It’s been almost a month since we first started taking real steps towards building this blog. One of the first things we did was to go for a walk through the streets of Porto to get some inspiration for the posts. We did it during our most important national holiday. The 25th of April, also named “the Carnation Revolution”, celebrates Portugal’s freedom from 40 years of dictatorship. The revolution took place on the 25th of April of 1974. Almost no shots were fired and the population put flowers on soldiers’ rifles. 43 years later there were celebrations in the streets of Porto. We went to Aliados, the centre of the city, during the afternoon. There were some concerts, and the place was filled with people.
Even though this journey took place on this important holiday, we still felt foreign in some places. Hardly did we hear Portuguese and the variety of languages was impressive. We kept exploring the city. There were performers everywhere and surrounding them were crowds of people. A typical and popular type of performance is the “Tunas Académicas” (a group of singers, instrument players and dancers formed by students of universities). Another curious thing was that, even on this day some of these Tunas, which nowadays are seen as a typical Portuguese symbol, addressed their audience in English. Hey, it’s hard to please everybody.
Even if in cities like Porto things have changed due to the impact of tourists, traditions are traditions and like 43 years ago there were people with carnations everywhere, and it is still funny to see locals trying to make a bargain while others give them on the streets. We continued through S.Bento and crossed Rua das Flores (Flower Street). This street is a physical evidence of the positive impact tourists are having in this city. What before was an ugly and dingy place, is now being brought to life with the renovation of various buildings. It’s now an important spot for tourism with many traditional shops and a lot of modern coffees or lounge bars.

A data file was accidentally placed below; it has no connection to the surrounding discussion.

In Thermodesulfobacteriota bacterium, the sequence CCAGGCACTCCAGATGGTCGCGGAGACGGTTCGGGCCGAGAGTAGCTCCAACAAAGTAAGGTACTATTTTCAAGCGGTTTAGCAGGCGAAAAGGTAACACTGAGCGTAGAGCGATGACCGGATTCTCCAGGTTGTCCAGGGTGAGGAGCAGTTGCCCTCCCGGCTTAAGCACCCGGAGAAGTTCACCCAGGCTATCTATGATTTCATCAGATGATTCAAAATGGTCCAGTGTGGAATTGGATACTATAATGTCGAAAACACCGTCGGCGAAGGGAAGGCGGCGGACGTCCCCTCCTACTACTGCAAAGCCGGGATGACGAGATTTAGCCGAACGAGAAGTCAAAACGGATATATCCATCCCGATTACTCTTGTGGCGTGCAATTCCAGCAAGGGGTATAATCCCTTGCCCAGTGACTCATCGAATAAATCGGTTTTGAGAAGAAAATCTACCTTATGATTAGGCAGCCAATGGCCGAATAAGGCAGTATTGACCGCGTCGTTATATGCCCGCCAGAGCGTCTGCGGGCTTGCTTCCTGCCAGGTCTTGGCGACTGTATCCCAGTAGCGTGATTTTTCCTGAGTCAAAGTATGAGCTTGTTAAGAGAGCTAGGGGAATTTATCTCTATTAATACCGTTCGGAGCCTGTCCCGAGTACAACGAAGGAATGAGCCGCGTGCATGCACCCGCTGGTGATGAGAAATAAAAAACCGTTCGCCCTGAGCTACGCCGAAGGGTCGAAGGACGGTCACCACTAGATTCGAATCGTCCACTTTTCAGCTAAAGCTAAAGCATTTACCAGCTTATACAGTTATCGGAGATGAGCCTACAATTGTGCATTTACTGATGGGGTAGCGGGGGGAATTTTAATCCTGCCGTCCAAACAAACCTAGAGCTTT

In the end and after being really tired of so much walking, we stopped at Virtudes (you can know more about this place from another post, where we talk a little bit about it), where we had a peaceful rest.
Overall it was a great day to start our blog. We saw a lot of Portuguese culture and we also saw how locals and visitors interact on an important day for the country. In my opinion it is a good day to visit, even though it can be very crowded sometimes.
Post by Ricardo Pereira